Stay on the sunny side: Optimists have better lives
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A positive-thinking bison, oryx or black bear, or human, has a better chance of a full belly and long-term health than a neutral-thinking or pessimistic one according to newly published research.
The team behind the study developed a model for animal foraging that considered ‘valence-dependent optimism bias’ — a lopsided learning process in which information about bad outcomes is discounted or ignored. The model showed that when faced with decisions, the foraging animals that gave mental weight to positive outcomes had an on-the-ground caloric advantage.
In the computer simulation, the fictional animal forager, equipped with partial knowledge of average food quality and travel time to new food sources, made ongoing decisions about whether to stay in a current patch of food, return to previously exploited areas, or explore new ones. Every time the forager moved a new patch, it “learned” about the area and added that information to its mental library. Like a human changing jobs.
What the researchers say: “Optimistic decision-making often led to healthier circumstances and better access to food,” said the lead author. “And even when it didn’t reap food rewards in the short term, the rapid learning was beneficial overall.”
In the wild animal mortality is driven primarily by starvation rather than predation. Animals that used extremely optimistic or extremely pessimistic strategies for decisions tended to die of starvation at a younger age (with a few lucky exceptions). But for mild optimists, health, life expectancy and reproduction rates were higher.
“The big catch is that strategies for a longer life were not always the same thing as ones for best health. An optimistic forager may not live for a longer period of time, but it accomplishes more in the time it has,” commented the researchers. “Presumably this is due to higher exploration rate which allows it to encounter and access high quality patches of food.
All consumers, whether they are foraging animals, capital investment firms, or fishing vessels, are constantly balancing known territory with the time and energy devoted to exploring new resources in order to explore territory and broaden their resources. Optimism is a mental glitch that offers an evolutionary advantage when dealing with limited information, spurring exploration and allowing for adaptations to changing environments.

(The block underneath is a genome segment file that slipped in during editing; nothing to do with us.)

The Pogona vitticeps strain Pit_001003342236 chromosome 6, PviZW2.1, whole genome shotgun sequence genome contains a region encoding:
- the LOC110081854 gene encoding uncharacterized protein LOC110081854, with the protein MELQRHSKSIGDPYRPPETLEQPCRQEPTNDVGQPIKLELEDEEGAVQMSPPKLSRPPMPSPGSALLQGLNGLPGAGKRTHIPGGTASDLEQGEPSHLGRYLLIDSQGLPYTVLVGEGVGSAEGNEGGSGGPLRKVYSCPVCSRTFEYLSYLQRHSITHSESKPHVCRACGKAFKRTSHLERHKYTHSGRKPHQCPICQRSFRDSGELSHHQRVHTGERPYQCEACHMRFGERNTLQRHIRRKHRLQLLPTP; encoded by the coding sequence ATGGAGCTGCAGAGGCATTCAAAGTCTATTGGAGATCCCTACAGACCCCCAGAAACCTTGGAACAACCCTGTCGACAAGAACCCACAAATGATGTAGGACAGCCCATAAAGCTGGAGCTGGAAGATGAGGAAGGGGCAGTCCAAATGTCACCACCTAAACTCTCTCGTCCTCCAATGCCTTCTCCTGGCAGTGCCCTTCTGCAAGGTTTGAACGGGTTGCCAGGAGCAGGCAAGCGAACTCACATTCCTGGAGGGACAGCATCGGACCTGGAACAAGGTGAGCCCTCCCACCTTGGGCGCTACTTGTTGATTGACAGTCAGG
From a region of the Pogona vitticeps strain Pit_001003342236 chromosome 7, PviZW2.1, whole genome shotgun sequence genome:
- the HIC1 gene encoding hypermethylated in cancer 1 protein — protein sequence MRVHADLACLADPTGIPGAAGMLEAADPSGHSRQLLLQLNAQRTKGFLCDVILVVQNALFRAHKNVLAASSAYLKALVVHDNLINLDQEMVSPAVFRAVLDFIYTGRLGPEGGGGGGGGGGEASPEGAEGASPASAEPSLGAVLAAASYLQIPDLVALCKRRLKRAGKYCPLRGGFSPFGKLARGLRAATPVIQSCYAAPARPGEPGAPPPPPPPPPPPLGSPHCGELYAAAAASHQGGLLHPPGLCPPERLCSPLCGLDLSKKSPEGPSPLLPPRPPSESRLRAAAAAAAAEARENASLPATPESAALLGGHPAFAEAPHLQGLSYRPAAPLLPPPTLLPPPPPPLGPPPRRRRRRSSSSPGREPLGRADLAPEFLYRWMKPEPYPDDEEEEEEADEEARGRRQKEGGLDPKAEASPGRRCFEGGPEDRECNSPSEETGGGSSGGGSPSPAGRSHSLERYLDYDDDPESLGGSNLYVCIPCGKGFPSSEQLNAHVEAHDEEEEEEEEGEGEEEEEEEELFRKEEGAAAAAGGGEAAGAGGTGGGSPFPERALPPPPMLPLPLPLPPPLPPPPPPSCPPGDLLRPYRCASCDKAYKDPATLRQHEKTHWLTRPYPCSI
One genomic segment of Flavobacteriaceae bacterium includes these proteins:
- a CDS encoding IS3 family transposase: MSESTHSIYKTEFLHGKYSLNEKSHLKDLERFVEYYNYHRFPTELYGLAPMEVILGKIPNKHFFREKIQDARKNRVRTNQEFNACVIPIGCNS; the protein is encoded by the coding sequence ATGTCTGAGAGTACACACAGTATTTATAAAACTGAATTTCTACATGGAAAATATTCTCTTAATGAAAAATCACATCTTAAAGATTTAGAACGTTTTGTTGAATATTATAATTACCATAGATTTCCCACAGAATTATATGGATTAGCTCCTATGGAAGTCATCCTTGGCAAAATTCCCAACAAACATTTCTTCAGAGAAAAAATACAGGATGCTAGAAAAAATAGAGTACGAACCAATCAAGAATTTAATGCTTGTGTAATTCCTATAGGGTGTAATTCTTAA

So, what? Many studies have come, more or less, to the same conclusion. More recently, research has shown that almost all of us were born optimistic, as we learn more about the limitations of our environment and experience setbacks this is tempered and we can become either realistically optimistic or pessimistic. This process has nothing to do with the psychiatric disorders of mania or bipolar disorder, which are separate issues.
In about 25% of us our optimism genes are strong enough to overcome all obstacles and we remain temperamentally resilient though this will be tempered by realism. These people (or gnus) will have the best lives and will be the best mates.
Interestingly another study published this week showed that if physicians and specialists can give hope (optimism) to their patients—and indeed to the population at large—the patients or the populace are more likely to take the measures necessary to protect themselves.
These researchers found that there is an urgent need to incorporate this research for effective public health communication. They conducted surveys in eight Western democracies, which have already seen a surge of new and highly infectious COVID variants within their borders: The US, the UK, Sweden, France, Italy, Hungary, Germany and Denmark. 83 per cent of all respondents have heard about the new variants, but only 58 per cent report adhering more strongly to health advice as a consequence.
“This highlights the need to rethink current public communication, which often focuses more on the threat and less on the solutions. We are in the third year of the pandemic. Fatigue is rampant, and the discussions during the current omicron wave show how important effective health communication is. Our study has a key message to health authorities in this regard: Help people envision how we pull through,” said the lead researcher who also advises the Danish government on handling the corona crisis.
What the two studies teach us is that those who are naturally optimistic or who can be given hope are more likely to flourish and succeed. That is a lesson that all leaders—whether in business or in society—need to learn. Fear does not motivate.
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